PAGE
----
honey has been used as a wound treatment for more than 2,000 years. Greater scientific understanding of how it works, particularly as an antibacterial agent, has led practitioners to reconsider the therapeutic value of honey. Once honey is commercially available as a regulated product in the UK, practitioners will have access to an effective, alternative wound treatment. Specific, sterilised honeys intended for wound care will provide a safe natural product to manage colonised or infected wounds that would otherwise remain unresponsive to treatment.
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6/17. affect integration in psychoanalysis: a clinical approach to self-destructive behavior.

    Self-destructive behavior can be an attempt to reverse self-fragmentation or breakdown secondary to feeling overwhelmed by unbearable affect. Therapeutic attention to blocks in the development of affect integration may help individuals process painful feeling states more efficiently, thus dealing with tension states more constructively. The author describes two cases that illustrate therapeutic removal of such blocks, followed by cessation of the self-destructive behavior and resumption of the normal developmental process.
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7/17. Cognitive-behavioral approaches to treating borderline and self-mutilating patients.

    The cases of three self-injurious patients suffering with borderline personality disorder are briefly presented. From this clinical base, the consultant describes a cognitive-behavioral psychotherapeutic model and how it might be applied to the treatment of these and similar patients. A dialectical behavioral approach is used to describe three major dichotomies and their application. The consultant also illustrates how cognitive-behavioral therapy may be integrated with more dynamic-analytic approaches, and proposes a strategy and methodology that establish and reinforce the treatment alliance in developing a treatment plan.
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8/17. Self-cutting after rape.

    The authors present three cases of women who began to cut themselves superficially after they had been raped. To the authors' knowledge, no such findings have been reported in the current literature on short- and long-term effects of rape.
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9/17. Chronic constrictive pericarditis caused by self-mutilation with sewing needles. A case report and review of published reports.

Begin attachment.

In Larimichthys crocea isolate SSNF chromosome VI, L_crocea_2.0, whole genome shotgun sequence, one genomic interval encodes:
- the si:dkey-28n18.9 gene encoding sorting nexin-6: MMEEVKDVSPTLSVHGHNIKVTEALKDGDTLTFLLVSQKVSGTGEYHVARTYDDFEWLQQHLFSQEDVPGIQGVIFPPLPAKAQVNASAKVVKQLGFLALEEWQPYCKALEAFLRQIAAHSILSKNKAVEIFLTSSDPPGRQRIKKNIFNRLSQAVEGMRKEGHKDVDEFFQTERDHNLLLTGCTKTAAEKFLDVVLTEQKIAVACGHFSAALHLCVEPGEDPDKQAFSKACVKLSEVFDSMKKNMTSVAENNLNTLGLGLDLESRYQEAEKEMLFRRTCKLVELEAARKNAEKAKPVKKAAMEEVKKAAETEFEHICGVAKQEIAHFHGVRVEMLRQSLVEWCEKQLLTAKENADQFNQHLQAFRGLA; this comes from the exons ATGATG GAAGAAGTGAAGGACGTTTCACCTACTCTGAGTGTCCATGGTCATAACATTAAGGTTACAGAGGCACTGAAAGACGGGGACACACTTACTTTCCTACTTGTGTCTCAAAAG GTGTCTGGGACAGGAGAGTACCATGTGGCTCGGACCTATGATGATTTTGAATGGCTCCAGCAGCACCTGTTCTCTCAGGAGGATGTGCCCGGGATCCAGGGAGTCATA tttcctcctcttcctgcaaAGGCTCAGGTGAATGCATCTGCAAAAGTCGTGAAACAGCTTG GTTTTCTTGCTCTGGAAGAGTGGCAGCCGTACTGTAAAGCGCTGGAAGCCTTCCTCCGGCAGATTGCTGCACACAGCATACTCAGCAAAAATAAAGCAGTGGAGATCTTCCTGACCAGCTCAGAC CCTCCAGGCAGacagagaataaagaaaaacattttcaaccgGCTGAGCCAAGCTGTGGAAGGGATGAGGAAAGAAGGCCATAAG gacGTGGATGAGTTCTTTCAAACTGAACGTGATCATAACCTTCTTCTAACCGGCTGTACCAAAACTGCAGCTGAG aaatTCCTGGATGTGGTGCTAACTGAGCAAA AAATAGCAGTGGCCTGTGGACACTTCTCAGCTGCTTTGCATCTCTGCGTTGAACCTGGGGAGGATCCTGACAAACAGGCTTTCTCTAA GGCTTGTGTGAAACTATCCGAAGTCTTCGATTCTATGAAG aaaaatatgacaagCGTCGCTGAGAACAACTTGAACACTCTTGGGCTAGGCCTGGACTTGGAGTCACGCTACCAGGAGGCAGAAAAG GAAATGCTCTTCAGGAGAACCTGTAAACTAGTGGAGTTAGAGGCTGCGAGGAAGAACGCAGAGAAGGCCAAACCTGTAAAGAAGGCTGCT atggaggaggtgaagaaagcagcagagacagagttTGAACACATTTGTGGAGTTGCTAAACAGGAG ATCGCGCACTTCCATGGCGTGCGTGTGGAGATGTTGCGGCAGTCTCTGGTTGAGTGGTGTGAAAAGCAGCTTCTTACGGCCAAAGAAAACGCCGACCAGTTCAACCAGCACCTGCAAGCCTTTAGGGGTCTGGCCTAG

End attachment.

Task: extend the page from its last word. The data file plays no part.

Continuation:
A 34 year old woman with a history of self-mutilation developed severe constrictive pericarditis with sterile, calcified intrapericardial abscess cavities as a result of inserting sewing needles into her chest seven years previously. After pericardiectomy she made a good recovery.
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10/17. Treatment package to reduce SIB in a Lesch-Nyhan patient.

    Self-destructive behaviour in LNS children results in a tremendous burden to parents, teachers, staff members, and other responsible for their care. As constant vigilance is not always feasible, developing alternate methods of managing SIB becomes imperative. This report presents our efforts to improve the care of an LNS child and to ease the burden on staff members and parents by obtaining special devices (e.g. the custom-made mouthguard and the gloves) to prevent him from injuring himself. Others (e.g. Letts & Hobson, 1975) have likewise reported success in fabricating custom-designed chairs and devices in an effort to manage SIB in LNS children. Their devices were, however, more elaborate and much more expensive than the ones used in this report. The cost of obtaining a mouthguard similar to the one used with K. is estimated at between $20-$30 (US), while the gloves cost only $14.00. The major advantages of using such devices are that they safely allow employment of the extinction procedure along with allowing the child to participate more fully in activities of daily living. It is recognized that K. was in some ways an atypical Lesch-Nyhan child in that he possessed low normal receptive intelligence and scored fairly high (relative to most LNS children) on a test of verbal intelligence. His cognitive and verbal abilities made him a unique case in that he responded favourably to therapeutic instructions regarding relaxation and self-control tactics. The therapists were able to rely on K.'s verbalizations and feelings about his biting in structuring the treatment approach.(ABSTRACT TRUNCATED AT 250 WORDS)